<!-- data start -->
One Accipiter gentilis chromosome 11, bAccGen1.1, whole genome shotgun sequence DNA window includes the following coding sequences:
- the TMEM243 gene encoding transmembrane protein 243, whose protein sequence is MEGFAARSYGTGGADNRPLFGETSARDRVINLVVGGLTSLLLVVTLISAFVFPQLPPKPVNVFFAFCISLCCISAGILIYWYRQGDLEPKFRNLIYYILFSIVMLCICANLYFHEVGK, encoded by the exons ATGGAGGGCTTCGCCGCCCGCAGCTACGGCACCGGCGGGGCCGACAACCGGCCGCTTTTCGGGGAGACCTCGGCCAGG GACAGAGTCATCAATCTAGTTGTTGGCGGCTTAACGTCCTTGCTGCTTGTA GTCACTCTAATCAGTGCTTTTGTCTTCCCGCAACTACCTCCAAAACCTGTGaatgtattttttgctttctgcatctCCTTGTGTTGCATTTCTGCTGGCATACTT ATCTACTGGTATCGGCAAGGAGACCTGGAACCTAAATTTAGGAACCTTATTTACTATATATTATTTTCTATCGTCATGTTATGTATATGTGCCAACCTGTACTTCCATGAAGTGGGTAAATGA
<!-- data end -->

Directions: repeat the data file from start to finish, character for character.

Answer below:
One Accipiter gentilis chromosome 11, bAccGen1.1, whole genome shotgun sequence DNA window includes the following coding sequences:
- the TMEM243 gene encoding transmembrane protein 243, whose protein sequence is MEGFAARSYGTGGADNRPLFGETSARDRVINLVVGGLTSLLLVVTLISAFVFPQLPPKPVNVFFAFCISLCCISAGILIYWYRQGDLEPKFRNLIYYILFSIVMLCICANLYFHEVGK, encoded by the exons ATGGAGGGCTTCGCCGCCCGCAGCTACGGCACCGGCGGGGCCGACAACCGGCCGCTTTTCGGGGAGACCTCGGCCAGG GACAGAGTCATCAATCTAGTTGTTGGCGGCTTAACGTCCTTGCTGCTTGTA GTCACTCTAATCAGTGCTTTTGTCTTCCCGCAACTACCTCCAAAACCTGTGaatgtattttttgctttctgcatctCCTTGTGTTGCATTTCTGCTGGCATACTT ATCTACTGGTATCGGCAAGGAGACCTGGAACCTAAATTTAGGAACCTTATTTACTATATATTATTTTCTATCGTCATGTTATGTATATGTGCCAACCTGTACTTCCATGAAGTGGGTAAATGA